This proposed project, the National AcuteBrain Injury Study: Hypothermia II (NABIS:H In will be a multi-center,prospective, randomized Phase III clinical trial in which standard managementat hypothermia (33 degrees C) for 48 hours is tested against standard management atnormothermia in patients with severe brain injury (GCS<8), age 16-45 years, andwith admission temperature less than or equal to 35 degrees C . The primary outcome measure will be the dichotomized Glasgow Outcome Scale at 6 months after injury (GoodRecovery/Moderate Disability vs. Severe Disability/Vegetative/Dead). The samplesize of 220 patients will detect an absolute difference of 17% in thepercentage of poor outcomes in the two groups at a power of 80%. The selectionof this population was based on findings from the original National Acute BrainInjury Study: Hypothermia (NABIS:H I). In that study, with a sample size of392, hypothermia was induced beginning <6 hours after injury, reaching 33 degrees C by8.4 + or - 3 hours after injury, and maintaining hypothermia for 48 hours. Thenull hypothesis was confirmed, with no difference in the percentage of patientsmaking a poor recovery (Severe Disability, Vegetative, Dead) at 6 months afterinjury (Hypothermia 57%, Normothermia 57%, NS). In 52 patients age >45 years,there were more poor outcomes in the hypothermia group (Hypothermia 89%,Normothermia 69%, p=0.08) due to increased medical complications. However, in81 patients (22% of 366 patients with complete data) who were age 16-45 yearswith admission temperature less than or equal to 35 C, maintenance ofhypothermia was associated with a marked decrease in the percentage of pooroutcomes (Hypothermia, 52%, Normothermia 76%, p=0.02) with no difference incomplication rates. The effect was found in all of the 4 high-enrollmentcenters, and there were no confounding variables that could have explained thedifference in outcomes. The entire treatment effect in this subgroup was toshift patients from Severe Disability (poor outcome) to Moderate Disability(good outcome). We believe that the finding is related to a very shorttreatment window for hypothermia induction. The proposed study prospectivelytests whether maintenance of hypothermia present on admission results in betteroutcome than current management.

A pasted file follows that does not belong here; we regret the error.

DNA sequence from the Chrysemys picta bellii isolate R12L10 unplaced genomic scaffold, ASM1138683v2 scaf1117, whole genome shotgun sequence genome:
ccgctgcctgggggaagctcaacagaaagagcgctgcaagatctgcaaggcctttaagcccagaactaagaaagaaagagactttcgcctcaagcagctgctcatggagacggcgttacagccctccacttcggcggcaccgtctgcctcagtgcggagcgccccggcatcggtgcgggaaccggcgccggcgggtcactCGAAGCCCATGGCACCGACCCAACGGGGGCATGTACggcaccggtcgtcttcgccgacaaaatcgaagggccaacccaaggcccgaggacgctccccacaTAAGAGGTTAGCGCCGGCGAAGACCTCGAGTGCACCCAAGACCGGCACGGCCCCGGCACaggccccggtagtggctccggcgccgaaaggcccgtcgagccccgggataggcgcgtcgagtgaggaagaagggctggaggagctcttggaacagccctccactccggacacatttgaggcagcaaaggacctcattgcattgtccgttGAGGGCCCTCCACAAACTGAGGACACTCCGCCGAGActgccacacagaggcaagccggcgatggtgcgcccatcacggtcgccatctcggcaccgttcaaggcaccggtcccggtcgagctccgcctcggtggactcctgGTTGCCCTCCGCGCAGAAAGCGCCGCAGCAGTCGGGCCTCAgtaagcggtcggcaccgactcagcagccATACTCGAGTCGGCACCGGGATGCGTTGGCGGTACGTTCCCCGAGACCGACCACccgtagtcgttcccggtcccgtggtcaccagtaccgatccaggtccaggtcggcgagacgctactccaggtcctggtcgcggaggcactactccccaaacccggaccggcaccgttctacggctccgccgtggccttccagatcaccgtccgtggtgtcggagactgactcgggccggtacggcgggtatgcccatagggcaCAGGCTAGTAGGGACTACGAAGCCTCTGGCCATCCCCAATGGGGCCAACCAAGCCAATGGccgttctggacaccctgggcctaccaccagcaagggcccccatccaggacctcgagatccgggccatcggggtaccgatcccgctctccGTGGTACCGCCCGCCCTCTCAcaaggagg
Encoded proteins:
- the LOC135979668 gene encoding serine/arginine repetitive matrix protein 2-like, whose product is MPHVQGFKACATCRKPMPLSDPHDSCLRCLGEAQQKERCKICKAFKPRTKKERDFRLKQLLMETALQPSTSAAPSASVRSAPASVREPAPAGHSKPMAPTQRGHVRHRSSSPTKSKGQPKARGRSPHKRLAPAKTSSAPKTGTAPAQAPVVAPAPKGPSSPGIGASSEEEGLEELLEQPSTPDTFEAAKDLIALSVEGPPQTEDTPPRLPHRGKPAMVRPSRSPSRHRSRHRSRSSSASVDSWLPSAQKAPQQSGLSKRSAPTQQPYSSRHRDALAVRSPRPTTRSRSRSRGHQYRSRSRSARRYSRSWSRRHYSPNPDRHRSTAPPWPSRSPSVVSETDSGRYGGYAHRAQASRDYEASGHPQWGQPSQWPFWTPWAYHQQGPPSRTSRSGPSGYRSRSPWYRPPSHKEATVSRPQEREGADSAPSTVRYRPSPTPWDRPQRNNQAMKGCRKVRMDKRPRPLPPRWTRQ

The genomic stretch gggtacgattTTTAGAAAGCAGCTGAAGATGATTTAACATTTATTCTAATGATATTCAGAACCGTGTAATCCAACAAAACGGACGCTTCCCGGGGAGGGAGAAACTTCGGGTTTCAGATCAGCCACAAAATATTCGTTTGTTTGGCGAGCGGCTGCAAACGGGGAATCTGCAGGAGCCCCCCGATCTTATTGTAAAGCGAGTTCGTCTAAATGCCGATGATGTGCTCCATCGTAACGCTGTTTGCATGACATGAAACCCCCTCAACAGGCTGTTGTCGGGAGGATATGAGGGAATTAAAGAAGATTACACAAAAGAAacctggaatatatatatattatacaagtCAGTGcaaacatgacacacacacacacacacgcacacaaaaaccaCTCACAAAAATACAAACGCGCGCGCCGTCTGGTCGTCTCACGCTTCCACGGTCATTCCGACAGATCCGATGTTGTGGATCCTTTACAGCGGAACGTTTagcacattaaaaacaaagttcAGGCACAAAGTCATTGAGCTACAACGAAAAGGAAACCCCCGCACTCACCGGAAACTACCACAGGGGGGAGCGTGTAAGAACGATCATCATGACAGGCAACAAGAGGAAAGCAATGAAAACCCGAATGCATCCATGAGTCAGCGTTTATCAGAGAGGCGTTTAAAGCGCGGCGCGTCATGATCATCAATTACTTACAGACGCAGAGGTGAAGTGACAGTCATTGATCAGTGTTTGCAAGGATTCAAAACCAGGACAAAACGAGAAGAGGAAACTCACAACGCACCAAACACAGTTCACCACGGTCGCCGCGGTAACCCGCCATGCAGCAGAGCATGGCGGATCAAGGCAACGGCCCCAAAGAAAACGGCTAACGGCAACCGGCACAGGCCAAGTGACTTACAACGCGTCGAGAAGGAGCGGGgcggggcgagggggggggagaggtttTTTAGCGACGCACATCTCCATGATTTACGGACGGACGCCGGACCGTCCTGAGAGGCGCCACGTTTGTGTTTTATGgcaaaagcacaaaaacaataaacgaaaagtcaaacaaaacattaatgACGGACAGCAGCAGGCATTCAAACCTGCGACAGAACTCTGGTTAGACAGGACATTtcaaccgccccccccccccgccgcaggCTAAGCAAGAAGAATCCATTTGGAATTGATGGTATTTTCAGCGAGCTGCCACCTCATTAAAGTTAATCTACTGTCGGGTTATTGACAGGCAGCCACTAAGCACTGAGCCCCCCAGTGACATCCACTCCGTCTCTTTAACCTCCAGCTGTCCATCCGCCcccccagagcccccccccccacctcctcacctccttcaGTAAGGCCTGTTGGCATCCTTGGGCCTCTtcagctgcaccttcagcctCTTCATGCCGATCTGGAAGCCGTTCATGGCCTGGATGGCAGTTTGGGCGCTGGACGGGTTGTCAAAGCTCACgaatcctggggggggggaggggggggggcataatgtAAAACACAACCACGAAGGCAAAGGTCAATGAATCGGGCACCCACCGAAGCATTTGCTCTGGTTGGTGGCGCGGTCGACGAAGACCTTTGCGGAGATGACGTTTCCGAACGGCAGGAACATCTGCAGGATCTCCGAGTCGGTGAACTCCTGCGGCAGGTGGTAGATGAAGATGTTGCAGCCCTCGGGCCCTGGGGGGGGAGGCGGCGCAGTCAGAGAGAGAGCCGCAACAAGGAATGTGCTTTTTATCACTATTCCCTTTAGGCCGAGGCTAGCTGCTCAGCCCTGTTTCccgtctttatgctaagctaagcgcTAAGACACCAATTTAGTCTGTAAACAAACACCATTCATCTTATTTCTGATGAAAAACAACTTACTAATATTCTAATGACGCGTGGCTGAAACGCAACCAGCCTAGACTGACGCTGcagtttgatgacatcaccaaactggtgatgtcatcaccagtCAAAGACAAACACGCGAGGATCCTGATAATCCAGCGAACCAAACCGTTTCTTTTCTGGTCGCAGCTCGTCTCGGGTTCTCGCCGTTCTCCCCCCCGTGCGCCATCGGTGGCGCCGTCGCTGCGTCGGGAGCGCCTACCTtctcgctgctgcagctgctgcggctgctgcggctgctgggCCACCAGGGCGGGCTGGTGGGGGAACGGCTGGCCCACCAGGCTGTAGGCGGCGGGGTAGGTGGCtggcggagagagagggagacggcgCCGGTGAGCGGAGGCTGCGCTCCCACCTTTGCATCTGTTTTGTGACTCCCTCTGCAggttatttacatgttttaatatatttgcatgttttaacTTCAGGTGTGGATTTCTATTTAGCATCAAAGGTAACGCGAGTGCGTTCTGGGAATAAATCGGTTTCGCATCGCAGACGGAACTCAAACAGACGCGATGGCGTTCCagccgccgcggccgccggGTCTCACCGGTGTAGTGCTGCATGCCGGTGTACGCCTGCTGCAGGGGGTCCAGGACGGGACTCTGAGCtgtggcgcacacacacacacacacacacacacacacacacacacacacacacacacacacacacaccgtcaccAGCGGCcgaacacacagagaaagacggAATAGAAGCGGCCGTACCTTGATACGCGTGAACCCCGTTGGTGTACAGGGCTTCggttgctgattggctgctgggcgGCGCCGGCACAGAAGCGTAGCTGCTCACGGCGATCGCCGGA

National Institute of Health (NIH)
National Institute of Neurological Disorders and Stroke (NINDS)
Research Project--Cooperative Agreements (U01)
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Special Emphasis Panel (ZNS1-SRB-K (01))
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Hicks, Ramona R
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University of Texas Health Science Center Houston
Schools of Medicine
United States
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